shmirat haloshon - When it is Okay to Speak Loshon Hara

This post is dedicated in merit that Hershel ben Etya Sarah have a yeshuah.

Elisheva Maline

In one of my first articles on the topic of shmirat halsohon, I mentioned that speaking loshon hara is one of the main causes of sin'at chinum (baseless hatred) and also one of the underlying reasons G-d allowed the Romans to destroy our second Beit haMikdash (Holy Temple). 

After cautioning us with veracity about the collateral wreckage loshon hara leaves in its wake (i.e. the sins that accompany it), not to mention a long string of consequences, the Chofez Chaim outfits us with seven rules defining the exceptions to guarding one's tongue. These are called 'Speaking loshon hara li'toeles,' blabbing with a constructive purpose in mind. 'That's not permission to say, "Make a run for the loopholes." These rules are meant for staving off pending disasters, not causing them. So, if you're someone who enjoys poking fun at others for nothing better than your own entertainment and when confronted protests, "But the Chofez Chaim said it's okay," don't think twice about whether you're hiding behind pretense or not.

What does speaking or accepting loshon hara li'toeles (for a constructive purpose) look like? How are we supposed to know when a situation calls for speaking li'toeles or not? The classic examples regarding whether one may speak loshon hara or not are usually filed under shidduchim (matchmaking issues) but for the sake of my audience I will outline a scenario which is a tad more relevant. "You know your friend is looking for work; you also happen to know that the agency she has scheduled an interview with cheats their employees'. How do you know if it's okay to say something about her potential date with disaster?

The seven laws of when one can speak li'toeles are written down in the A Daily Companion as follows:

(1) One must be absolutely certain that the information he wants to relate is accurate. Either he has to have witnessed an incident first hand or he has to have thoroughly investigated the matter and found it to be accurate. If one gets second-hand negative information and wishes to pass it on to another person, he must make it clear that his words are based on hearsay.

(2)  One must think the matter through and decide whether some kind of wrong has actually been done. Sometimes, what one may think was a misdeed may actually have been something that was halachically (according to Jewish law) permitted. Therefore, he must be certain that his information, as well as his interpretation of the information, are 100% correct before he passes it on.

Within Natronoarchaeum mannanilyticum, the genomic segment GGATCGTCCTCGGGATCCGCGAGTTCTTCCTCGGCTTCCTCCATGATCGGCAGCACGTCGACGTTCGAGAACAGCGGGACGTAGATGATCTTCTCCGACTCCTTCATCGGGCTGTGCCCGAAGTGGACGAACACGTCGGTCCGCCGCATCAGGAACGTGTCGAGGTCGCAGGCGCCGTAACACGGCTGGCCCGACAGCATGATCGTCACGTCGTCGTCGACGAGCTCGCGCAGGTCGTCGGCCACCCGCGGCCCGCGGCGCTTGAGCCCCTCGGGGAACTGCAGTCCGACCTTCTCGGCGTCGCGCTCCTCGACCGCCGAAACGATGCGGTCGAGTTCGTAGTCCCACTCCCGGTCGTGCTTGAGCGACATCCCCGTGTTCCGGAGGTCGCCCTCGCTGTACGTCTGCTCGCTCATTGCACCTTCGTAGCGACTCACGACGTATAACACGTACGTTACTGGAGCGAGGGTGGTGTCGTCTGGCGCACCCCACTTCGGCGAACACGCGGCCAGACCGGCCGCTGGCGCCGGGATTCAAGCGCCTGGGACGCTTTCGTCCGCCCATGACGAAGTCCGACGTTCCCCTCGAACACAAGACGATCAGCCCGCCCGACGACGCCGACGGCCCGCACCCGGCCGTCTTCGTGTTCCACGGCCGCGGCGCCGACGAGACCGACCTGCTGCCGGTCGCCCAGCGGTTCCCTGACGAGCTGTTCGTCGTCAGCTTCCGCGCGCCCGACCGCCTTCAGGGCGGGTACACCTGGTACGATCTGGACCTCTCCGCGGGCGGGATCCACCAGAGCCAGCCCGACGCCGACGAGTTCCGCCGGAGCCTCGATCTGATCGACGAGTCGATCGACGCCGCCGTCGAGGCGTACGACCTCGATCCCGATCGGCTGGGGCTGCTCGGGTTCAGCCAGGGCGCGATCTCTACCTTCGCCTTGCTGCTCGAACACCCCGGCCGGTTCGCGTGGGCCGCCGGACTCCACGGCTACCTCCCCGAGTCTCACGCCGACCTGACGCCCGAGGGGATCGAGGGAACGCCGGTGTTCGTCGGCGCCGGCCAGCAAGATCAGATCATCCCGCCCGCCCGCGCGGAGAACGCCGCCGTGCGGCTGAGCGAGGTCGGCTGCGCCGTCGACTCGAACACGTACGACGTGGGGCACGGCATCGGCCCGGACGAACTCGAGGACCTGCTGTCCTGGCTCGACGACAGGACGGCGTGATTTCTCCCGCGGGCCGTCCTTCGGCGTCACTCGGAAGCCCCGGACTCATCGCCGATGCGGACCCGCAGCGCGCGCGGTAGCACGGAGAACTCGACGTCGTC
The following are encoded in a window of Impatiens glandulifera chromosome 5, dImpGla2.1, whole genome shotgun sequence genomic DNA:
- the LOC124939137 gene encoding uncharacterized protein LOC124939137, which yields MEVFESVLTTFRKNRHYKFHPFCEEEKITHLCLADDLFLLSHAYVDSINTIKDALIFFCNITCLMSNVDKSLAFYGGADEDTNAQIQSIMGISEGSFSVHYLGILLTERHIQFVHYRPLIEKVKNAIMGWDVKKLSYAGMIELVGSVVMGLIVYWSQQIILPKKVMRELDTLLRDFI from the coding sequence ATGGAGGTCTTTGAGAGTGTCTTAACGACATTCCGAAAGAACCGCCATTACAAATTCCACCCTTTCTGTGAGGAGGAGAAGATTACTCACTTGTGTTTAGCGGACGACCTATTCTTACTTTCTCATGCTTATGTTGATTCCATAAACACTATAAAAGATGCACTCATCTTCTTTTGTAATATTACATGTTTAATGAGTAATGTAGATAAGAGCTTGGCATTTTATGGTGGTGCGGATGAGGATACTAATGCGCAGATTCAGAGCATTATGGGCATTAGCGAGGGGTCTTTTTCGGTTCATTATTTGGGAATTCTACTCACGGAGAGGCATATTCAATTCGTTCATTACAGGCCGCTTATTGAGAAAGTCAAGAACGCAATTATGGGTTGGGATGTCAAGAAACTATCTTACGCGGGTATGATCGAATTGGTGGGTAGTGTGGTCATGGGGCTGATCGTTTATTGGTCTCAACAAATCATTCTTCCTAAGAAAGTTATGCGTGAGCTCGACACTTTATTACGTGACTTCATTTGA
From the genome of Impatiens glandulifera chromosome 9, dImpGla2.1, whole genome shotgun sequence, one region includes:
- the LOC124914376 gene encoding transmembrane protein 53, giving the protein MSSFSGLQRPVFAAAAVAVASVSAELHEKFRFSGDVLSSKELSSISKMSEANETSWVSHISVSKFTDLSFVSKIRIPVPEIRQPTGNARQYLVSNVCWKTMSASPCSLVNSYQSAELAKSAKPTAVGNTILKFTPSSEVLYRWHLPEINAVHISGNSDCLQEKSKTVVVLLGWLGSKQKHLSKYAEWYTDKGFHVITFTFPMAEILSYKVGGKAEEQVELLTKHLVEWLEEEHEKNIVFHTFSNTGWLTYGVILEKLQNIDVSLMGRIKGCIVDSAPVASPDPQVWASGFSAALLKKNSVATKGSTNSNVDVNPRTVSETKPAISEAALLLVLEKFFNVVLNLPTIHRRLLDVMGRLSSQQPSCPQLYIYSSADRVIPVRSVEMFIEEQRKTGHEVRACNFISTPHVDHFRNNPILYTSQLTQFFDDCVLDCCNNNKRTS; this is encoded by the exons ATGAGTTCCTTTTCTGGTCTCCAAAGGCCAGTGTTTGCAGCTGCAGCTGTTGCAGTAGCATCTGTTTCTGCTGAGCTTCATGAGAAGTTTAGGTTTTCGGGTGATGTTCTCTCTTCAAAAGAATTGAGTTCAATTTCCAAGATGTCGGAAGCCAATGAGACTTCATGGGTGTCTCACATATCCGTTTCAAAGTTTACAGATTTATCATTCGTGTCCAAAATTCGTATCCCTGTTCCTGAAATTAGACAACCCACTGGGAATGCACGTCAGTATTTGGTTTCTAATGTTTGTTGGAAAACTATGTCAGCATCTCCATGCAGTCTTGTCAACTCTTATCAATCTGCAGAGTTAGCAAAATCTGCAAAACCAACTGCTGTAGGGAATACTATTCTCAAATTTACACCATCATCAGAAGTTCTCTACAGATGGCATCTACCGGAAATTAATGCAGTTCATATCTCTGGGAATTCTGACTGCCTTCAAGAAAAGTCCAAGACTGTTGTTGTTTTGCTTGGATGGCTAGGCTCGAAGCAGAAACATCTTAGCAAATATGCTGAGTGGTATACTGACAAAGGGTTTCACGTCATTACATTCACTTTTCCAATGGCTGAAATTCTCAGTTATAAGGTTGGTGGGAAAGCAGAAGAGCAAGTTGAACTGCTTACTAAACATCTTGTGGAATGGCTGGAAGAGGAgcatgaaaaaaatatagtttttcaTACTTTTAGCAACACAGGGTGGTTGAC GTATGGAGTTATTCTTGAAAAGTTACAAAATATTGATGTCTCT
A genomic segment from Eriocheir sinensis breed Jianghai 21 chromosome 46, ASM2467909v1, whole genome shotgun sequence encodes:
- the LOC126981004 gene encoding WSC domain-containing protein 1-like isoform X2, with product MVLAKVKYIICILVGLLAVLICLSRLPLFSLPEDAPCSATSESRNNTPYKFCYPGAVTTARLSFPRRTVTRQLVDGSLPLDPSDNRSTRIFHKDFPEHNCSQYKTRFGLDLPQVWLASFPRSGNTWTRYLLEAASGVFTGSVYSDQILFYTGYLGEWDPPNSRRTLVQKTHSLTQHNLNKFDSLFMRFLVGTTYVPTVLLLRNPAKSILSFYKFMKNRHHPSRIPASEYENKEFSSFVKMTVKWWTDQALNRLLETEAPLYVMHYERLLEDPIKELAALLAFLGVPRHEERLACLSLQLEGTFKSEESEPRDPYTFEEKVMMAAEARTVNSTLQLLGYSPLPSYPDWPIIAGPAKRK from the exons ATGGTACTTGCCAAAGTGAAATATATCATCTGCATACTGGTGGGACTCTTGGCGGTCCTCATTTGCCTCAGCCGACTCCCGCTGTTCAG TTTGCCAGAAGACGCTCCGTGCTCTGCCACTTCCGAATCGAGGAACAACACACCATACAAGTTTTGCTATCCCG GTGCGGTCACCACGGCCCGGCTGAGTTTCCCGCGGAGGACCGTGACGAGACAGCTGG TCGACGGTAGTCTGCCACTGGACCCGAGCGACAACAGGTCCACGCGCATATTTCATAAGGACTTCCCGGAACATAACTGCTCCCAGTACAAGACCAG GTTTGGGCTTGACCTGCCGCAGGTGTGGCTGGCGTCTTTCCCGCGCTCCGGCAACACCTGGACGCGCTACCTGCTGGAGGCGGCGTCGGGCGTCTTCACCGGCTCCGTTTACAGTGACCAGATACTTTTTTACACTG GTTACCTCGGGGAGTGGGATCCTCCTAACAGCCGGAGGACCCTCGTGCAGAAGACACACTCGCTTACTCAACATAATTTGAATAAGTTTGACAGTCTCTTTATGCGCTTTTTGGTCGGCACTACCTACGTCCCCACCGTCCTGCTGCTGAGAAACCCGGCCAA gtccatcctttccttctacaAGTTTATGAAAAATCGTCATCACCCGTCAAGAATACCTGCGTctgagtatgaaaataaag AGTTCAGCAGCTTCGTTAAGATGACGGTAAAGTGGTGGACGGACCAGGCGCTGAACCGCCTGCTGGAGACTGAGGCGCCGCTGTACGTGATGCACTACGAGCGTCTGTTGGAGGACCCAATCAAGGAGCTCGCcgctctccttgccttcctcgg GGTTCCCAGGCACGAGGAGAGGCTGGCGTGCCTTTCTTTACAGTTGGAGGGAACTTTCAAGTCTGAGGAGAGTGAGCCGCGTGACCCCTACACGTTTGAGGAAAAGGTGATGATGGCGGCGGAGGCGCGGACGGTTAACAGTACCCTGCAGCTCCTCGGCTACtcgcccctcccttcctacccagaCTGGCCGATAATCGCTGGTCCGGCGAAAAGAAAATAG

(3) One must first approach the wrongdoer and attempt to persuade him to rectify his behavior. For instance, one has spotted a store owner cheating one of his customers. Approach the owner first and beg him to return the money he stole. Only after this fails is one permitted to approach the wronged man and let him know that he was being put on.

(4) One is not permitted to exaggerate the information in any way, shape or form. This can be especially difficult when discussing matters that involve one's emotions. Anyway, no one said it isn't hard to control oneself; just do it.

(5) One's intentions should be solely for the sake of helping the person being victimized. If one harbors any ill will toward the subject of the loshon hara, he cannot relate the information (in any case, one should do everything in his power to rid himself of ill feelings). For instance, if the effect of a storekeeper's telling his customers about some competitor's wrongdoings with the goal of drawing the potential clients further into his own business then he is forbidden to relate any negative information about the competition. In addition, if one has a vested interest in the results of the negative information he wants to impart, it is advisable to consult a rabbi on how best to proceed. 

(6) If one can get the same results without speaking loshon hara, then one must go with that option. For instance, someone wants to warn a friend not to shop at a certain store because the owner is dishonest and he knows he can help his friend without besmirching the proprietor then he should avoid speaking about it. 

(7) One is not allowed to convey information if it will result in the subject suffering a greater loss than the halacha permits.

Now, one can see how it is impossible to make a correlation between speaking li'toeles and looking for loopholes so onee can relate loshon hara sans a guilty conscience. Except for the unlearned and self deluded people, I suppose, people generally don't make the word toeles synonymous with loopholes anyway. Let me know whether you ever happen upon an incident you need to speak loshon hara li'toeles about. I am eager to hear that instances happen and that the Chofez Chaim's rules are being adhered to. 

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